Playing God (The New York Post) by Michael Medved
"PLAYING GOd" centers on a seriously suffering surgeon (smoldering David Duchovny of TV's "The X-Files") who goes one night to a seedy, after-hours club to score some drugs.
Suddenly, murderous thugs come up to the bar and pump several rounds into the dreadlocked stranger who was drinking at the bar alongside the depjressed doc.
As he collapses in a puddle of blood, no one is willing to call 911 because of the victim's obvious criminal connections, so Duchovny, after initial hesitation, makes a fateful decision to improvise emergency treatment.
This compassionate act brings dire consequences, since the troubled, drug-addicted physician had lost his license to practice medicine some months before, and he's now swept up ina thrilling new career as "a gunshot doctor," quietly treating wounded crooks who can't risk visits to a hospital.
This juicy premise provides a showy role for Duchovny, who does a solid (if somewhat understated) job portraying a profoundly flawed but powerfully sympathetic antihero.
But it's the villain who steals the show, thanks to a rip-roaring, riveting performance by Timothy Hutton (of all people) as a psychotic crime boss with spiky, bleached-blond hair and pseudo existentialist flourishes.
Hutton tears into the role with such captivating glee that he may launch an entirely new career for himself playing quirky bad guys.
And speaking of launched careers, 21-year-old Angelina Jolie (daughter of screen legend Jon Voight) makes a knockout impression as Hutton's languid, leggy mistress; with her lavishly luxuriant lips, shiny, brittle (and broken) surface, she's nearly perfect as a wounded neo-noir heroine.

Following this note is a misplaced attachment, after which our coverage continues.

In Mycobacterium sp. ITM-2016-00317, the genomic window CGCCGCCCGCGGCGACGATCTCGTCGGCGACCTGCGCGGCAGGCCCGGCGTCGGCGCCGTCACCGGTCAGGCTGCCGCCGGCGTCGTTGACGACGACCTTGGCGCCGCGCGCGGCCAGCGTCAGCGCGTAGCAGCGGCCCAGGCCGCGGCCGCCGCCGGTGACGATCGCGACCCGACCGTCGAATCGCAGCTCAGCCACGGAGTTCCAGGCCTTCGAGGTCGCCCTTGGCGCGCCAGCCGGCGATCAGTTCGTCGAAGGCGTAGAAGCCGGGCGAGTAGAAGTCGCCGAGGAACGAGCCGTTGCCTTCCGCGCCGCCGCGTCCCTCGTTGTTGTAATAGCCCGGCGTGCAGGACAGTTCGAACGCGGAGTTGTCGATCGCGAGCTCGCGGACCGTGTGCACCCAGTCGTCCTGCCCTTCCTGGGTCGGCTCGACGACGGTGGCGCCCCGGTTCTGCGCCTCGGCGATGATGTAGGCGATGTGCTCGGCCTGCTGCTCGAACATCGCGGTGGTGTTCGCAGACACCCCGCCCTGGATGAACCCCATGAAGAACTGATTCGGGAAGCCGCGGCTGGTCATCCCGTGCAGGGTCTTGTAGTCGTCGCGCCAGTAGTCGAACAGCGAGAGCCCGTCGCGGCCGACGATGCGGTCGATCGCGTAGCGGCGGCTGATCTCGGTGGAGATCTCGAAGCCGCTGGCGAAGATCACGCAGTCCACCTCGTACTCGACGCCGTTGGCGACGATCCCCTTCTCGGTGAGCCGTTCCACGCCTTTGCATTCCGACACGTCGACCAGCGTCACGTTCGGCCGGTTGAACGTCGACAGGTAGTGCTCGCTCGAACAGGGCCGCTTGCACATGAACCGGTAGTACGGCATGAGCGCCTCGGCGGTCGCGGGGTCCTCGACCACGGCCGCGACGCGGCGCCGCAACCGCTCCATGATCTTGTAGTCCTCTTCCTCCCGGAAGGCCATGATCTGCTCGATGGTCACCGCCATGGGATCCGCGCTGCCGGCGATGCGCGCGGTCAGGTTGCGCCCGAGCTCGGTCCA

Michael Massee is also strong as an amoral, manipulative FBI agent.
In fact, even the smallest roles seem fresh, imaginatively conceived and expertly acted--so why should "Playing God" feel so disappointing when it ends?
The problem is a plot that is significantly less compelling than the people who propel it--complete with ho-hum, only adequate confrontations and car chases, together with a climax that feels simultaneously far-fetched and familiar.
Portentous, pretentious voice over narration by Duchovny ("If you're in the business of saving lives, you better start with your own") adds an especially leaden and ludicrous touch.
In the end, this intriguing doctor's dilemma deserved more audacious and effective long term treatment.
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